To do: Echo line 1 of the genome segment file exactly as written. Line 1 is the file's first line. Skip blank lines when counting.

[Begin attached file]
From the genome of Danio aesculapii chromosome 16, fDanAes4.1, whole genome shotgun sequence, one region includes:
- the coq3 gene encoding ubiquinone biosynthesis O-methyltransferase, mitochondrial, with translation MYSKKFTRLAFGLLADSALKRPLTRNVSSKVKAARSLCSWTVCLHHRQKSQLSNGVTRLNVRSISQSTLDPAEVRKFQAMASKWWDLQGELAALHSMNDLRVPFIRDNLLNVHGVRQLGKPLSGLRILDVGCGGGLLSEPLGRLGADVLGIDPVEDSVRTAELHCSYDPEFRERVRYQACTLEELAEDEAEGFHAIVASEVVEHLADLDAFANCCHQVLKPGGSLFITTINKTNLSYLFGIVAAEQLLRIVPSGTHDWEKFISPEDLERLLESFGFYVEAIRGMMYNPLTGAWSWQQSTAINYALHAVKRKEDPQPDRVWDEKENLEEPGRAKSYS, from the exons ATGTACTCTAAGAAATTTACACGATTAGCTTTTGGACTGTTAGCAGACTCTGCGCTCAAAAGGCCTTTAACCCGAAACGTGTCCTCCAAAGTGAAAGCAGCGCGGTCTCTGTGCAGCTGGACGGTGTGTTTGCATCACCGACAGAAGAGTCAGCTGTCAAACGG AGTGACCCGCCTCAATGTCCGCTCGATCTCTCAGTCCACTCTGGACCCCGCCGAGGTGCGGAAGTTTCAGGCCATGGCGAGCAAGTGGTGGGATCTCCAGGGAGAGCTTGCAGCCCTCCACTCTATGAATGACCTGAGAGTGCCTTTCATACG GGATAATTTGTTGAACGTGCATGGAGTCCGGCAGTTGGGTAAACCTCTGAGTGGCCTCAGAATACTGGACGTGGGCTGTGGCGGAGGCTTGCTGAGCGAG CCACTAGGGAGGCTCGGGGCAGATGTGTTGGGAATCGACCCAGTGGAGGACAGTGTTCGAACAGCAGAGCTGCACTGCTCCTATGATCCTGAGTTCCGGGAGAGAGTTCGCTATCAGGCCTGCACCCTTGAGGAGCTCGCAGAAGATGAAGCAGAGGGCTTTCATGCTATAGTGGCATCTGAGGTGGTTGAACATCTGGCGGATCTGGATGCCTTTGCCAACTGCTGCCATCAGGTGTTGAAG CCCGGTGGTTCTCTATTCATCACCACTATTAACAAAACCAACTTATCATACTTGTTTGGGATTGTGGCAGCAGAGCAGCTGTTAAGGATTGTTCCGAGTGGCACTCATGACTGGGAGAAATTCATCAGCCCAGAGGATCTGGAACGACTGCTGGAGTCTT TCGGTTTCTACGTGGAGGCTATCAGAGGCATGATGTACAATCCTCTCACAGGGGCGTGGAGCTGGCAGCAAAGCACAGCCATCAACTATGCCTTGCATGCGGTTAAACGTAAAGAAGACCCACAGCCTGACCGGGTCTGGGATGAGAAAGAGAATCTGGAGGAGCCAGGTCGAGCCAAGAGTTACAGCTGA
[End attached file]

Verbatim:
From the genome of Danio aesculapii chromosome 16, fDanAes4.1, whole genome shotgun sequence, one region includes: